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Federal Regulation of Border Labor: Operation Wetback and the Wetback Bills

Thomas C. Langham


A major United States federal government program to regulate the flow of undocumented workers into the United States-Mexico border region was undertaken in 1954. This program, pushed forward by the Department of Justice (DOJ), was carried out through an Immigration and Naturalization Service (INS) roundup called Operation Wetback, and a DOJ sponsored legislative package titled S. 3660 and S. 3661, popularly known in Congress as the Wetback Bills (Garcia 1980, Langham 1984). Operation Wetback was begun along the California-Arizona border, then moved to the South Texas border, and was finally completed in Chicago. This roundup resulted in an unprecedented expulsion of about 200,000 Mexican undocumented workers, most of them along the international line. During this same period, the Wetback Bills were introduced into Congress. S. 3660 called for sanctions against employers and S. 3661 required seizure of vehicles used to transport undocumented workers. Neither bill was enacted into law. Still the roundup, along with the proposed legislation, signaled dramatic changes in U.S. immigration enforcement policy, especially along the border.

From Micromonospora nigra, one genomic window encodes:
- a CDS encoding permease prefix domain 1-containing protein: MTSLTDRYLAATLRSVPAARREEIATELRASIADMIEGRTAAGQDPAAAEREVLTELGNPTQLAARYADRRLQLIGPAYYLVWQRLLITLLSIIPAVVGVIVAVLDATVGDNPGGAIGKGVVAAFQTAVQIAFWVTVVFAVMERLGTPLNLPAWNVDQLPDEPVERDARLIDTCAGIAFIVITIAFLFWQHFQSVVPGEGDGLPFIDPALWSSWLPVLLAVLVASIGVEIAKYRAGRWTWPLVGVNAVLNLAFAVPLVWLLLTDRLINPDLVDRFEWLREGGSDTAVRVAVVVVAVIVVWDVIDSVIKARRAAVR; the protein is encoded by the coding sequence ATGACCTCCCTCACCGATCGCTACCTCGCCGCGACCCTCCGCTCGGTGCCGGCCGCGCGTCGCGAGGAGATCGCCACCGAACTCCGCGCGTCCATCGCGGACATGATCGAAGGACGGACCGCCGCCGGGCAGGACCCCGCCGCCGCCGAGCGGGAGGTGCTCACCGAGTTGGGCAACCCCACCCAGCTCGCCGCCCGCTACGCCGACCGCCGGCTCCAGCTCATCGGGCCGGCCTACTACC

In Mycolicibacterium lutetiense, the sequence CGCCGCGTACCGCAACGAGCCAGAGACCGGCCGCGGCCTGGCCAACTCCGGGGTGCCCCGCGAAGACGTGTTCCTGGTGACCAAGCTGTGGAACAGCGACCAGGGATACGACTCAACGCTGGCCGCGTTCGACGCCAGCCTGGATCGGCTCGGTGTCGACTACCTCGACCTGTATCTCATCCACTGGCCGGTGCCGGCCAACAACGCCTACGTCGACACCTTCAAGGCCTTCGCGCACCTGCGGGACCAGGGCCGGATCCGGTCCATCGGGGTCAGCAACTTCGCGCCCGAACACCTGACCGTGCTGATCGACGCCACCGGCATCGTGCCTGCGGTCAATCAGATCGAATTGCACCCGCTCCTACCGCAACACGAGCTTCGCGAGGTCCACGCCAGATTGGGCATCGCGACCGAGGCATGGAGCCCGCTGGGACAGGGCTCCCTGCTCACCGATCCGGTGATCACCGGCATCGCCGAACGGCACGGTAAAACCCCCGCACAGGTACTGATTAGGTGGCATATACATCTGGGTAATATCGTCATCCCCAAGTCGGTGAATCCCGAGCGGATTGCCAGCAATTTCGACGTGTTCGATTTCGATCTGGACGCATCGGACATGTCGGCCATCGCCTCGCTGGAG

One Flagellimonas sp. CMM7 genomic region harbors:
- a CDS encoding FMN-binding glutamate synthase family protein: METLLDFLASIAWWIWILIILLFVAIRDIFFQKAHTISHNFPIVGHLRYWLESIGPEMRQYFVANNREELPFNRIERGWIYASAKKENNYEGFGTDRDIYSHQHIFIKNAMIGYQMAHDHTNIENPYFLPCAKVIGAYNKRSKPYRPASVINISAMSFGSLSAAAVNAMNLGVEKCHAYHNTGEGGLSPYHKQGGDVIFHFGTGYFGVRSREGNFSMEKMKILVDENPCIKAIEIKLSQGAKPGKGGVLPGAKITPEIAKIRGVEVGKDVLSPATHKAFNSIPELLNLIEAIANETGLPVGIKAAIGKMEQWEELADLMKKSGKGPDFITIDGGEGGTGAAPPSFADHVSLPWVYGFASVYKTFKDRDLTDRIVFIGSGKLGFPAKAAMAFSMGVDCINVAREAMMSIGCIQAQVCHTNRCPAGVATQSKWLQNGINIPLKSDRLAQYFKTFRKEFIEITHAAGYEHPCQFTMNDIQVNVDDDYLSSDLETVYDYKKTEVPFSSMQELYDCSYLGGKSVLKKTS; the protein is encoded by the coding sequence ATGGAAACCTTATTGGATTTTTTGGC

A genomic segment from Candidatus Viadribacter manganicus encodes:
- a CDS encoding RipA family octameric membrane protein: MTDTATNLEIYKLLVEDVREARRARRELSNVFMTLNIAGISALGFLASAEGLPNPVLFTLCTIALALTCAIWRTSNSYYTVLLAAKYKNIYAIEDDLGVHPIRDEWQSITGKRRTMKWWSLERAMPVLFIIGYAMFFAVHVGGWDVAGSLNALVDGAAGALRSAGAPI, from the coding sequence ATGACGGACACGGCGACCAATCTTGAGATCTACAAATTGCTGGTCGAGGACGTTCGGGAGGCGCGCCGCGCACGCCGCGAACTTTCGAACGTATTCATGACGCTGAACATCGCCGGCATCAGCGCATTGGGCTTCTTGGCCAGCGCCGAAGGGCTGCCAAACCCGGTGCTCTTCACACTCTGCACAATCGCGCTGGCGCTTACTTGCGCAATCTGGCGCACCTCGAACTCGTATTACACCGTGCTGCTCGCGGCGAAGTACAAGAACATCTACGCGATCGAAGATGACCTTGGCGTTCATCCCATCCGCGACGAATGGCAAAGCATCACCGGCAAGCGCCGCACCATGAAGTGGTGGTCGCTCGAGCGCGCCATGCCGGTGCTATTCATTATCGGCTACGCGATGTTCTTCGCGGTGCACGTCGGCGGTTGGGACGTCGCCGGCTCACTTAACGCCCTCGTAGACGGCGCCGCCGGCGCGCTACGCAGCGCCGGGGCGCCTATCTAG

The government's enforcement program greatly surprised not only Mexican undocumented workers but also U.S. agricultural employers. Employers in southern and central California, western Arizona and South Texas used large numbers of undocumented workers. They had for a long time depended on undocumented workers to supply cheap labor to plant and harvest crops. The INS targeted these agricultural employers for the roundup. Historically the INS and the employers had enjoyed a tacit "gentleman's agreement" in which undocumented workers were often allowed to do seasonal agricultural work without worry about apprehension. This off-the-record agreement had worked since the 1920s (Craig 1971, Reisler 1976).

In light of this longstanding working agreement, why in 1954 did the government carry out Operation Wetback and propose the Wetback Bills? This article will attempt to answer this question through examination of (1) relationships between government, workers and employers, and immigration, (2) the larger historical context leading up to the enforcement program, and (3) the actual events surrounding it. This article will additionally assess the impact of the government's policy in 1954; examining how it affected Mexican immigration flow up through the adoption of the Immigration and Control Act of 1986. What emerges is a better understanding of why the government embarked on its new policy in 1954, and what it signaled for the future of federal action concerning undocumented immigration across the border.

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Print ISSN: 0886-5655
Online ISSN: 2159-1229